Thefts typically target items such as clothing, jewelry, accessories, and electronics, all of which have high resale value. But when thieves attack pharmacies, the stakes rise.
Many items stolen from these vendors are regulated, such as over-the-counter drugs and infant formula. If these items are then closed – when a buyer knowingly accepts stolen goods for resale – quality standards that ensure efficiency and safety can no longer be guaranteed.
âIf it hasn’t been stored properly, it won’t work – so you’re wasting your money, this is the best case where it’s economic fraud by a scammer,â David said. Spangler, senior vice president of legal, government and policy affairs. to the Consumer Health Products Association. “The worst-case scenario is that it’s stored in such a way that something is wrong or has been tampered with and you might experience some kind of harm that you never should have been exposed to.”
When licensed pharmacies and verified vendors sell over-the-counter medicines and food items like infant formula, they are complying with certain federal regulations to ensure these items are effective and safe to consume. They take care to handle and store things under the proper specified conditions and to remove the items when they are about to expire. When these items are stolen and resold, these standards and guarantees can no longer be guaranteed.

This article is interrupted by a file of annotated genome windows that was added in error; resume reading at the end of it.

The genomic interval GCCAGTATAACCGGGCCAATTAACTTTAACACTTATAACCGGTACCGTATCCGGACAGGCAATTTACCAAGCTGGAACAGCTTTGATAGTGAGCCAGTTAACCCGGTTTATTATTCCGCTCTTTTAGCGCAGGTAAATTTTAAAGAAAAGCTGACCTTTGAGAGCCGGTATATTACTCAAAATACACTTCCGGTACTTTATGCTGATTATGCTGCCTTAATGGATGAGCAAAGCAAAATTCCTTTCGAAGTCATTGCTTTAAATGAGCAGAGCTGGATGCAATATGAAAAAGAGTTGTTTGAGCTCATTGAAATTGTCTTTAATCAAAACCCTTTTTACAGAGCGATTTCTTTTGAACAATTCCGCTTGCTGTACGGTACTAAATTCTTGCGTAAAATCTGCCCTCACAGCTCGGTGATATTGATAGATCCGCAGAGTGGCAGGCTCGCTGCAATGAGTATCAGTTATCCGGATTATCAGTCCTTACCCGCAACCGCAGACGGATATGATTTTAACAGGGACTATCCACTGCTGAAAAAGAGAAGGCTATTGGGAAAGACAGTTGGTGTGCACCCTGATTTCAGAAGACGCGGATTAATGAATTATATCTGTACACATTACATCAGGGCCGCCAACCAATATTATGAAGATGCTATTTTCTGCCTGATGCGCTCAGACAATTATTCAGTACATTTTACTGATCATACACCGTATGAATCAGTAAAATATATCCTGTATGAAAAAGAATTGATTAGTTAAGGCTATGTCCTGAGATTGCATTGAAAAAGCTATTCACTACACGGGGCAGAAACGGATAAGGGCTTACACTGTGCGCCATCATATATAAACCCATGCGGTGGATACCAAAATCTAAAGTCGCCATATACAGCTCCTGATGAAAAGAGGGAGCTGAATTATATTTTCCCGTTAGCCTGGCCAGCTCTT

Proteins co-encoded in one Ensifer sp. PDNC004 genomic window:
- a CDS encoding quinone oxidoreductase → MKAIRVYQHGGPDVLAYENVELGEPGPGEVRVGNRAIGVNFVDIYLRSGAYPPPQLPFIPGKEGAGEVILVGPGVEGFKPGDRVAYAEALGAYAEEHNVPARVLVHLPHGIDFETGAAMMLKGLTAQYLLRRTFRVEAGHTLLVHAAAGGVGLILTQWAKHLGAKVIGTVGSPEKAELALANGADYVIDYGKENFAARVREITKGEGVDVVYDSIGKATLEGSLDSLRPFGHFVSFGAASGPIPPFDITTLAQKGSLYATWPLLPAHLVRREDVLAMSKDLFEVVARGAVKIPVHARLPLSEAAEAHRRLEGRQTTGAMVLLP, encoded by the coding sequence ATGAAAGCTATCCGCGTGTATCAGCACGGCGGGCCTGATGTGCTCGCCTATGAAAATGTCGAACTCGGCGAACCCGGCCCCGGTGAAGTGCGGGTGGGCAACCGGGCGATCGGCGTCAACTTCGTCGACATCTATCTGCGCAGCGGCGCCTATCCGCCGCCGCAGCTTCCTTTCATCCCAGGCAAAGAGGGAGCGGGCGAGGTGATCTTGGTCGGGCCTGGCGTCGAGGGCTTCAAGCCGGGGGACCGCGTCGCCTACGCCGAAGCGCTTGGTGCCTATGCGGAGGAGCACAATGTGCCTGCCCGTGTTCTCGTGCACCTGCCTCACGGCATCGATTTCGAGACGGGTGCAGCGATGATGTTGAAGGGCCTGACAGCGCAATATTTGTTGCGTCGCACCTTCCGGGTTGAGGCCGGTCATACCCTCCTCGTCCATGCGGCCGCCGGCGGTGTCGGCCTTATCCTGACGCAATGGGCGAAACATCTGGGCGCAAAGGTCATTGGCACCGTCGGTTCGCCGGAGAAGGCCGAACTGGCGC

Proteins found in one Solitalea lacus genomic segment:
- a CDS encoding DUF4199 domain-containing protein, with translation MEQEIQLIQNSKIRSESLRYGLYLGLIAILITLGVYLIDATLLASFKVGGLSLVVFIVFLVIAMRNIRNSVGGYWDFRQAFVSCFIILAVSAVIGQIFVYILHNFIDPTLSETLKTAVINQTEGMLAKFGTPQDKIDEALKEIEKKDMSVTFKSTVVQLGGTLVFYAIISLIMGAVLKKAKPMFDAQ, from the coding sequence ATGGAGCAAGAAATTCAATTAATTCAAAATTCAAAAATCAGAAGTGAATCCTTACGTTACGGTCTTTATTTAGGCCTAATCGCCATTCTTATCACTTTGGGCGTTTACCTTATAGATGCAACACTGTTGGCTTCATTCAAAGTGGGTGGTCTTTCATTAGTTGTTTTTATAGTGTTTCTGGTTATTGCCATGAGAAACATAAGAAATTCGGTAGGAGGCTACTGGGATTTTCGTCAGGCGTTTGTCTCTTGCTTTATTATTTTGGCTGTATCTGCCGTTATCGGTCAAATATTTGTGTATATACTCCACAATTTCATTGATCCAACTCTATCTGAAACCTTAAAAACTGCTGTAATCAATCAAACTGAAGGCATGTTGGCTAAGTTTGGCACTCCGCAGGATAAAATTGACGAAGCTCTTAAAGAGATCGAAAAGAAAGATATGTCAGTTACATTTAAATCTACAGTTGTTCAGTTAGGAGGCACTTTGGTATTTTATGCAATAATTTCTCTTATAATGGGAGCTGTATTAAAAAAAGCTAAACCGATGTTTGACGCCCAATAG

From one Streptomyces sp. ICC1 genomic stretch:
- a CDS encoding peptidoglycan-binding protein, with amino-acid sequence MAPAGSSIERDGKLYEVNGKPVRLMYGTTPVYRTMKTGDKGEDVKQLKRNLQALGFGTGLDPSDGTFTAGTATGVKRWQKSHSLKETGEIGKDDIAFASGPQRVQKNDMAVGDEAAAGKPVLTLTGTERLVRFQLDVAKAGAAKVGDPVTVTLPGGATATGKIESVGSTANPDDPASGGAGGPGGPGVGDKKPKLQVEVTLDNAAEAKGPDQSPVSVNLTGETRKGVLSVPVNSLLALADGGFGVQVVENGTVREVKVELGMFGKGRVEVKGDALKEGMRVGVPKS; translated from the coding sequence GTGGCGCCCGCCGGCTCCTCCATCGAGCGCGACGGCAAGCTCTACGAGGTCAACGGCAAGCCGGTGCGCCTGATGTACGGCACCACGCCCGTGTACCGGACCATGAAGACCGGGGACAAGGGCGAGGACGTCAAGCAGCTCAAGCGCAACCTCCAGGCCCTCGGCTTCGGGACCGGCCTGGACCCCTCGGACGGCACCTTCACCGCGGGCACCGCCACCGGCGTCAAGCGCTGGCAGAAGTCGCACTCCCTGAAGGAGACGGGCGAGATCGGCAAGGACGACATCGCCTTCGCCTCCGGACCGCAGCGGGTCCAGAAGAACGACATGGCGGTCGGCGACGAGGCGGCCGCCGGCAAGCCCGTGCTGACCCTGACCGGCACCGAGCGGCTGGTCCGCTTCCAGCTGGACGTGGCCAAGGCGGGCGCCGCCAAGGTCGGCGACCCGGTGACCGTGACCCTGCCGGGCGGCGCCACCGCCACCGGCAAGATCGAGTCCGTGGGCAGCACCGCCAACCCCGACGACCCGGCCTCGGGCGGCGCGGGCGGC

âWhen a manufacturer or distributor sells items to a retailer, they know the exact conditions under which they are stored,â Spangler said. âNot everything will be sensitive to heat or cold, but some things are. Take a nicotine patch, these are not expensive products but this adhesive may melt if exposed to certain conditions. Then there are those products that are intentionally falsified.
Rich Rossman, vice president of the National Coalition of Law Enforcement and Retail, or CLEAR, has seen firsthand how some of these stolen items are handled.
âI have done a lot of surveys in South Florida. It’s not uncommon for these groups to start in the morning and continue throughout the day for a week at a time, âsaid Rossman, who is also a sergeant in the Broward County Sheriff’s Office. “But they might not meet their fence every day, so they keep [the stolen goods] in their car. “
This means that the items can be subjected to extreme heat or cold.
âThink about the diabetic test strips that people rely on for their health,â Rossman said. âIt’s more than loss for retailers, it’s security. You are not only part of the problem, but you are also putting your health and safety at risk by purchasing these items.
You are not only part of the problem, but you are also putting your health and safety at risk by purchasing these items.
Experts agree that one of the reasons people steal these items is that there is a strong market for these types of products online.
âIt’s a huge problem,â said Jason Brewer, executive vice president of communications for the Retail Industry Leaders Association. âIt all comes down to the ease of reselling products online – that’s what has driven the increase we’re seeing. If, in the end, you try to fix this problem, you must make it more difficult to resell these products online.
Brewer said marketplaces that allow third-party sellers like those at Facebook and Amazon are being watched, but not extensively enough.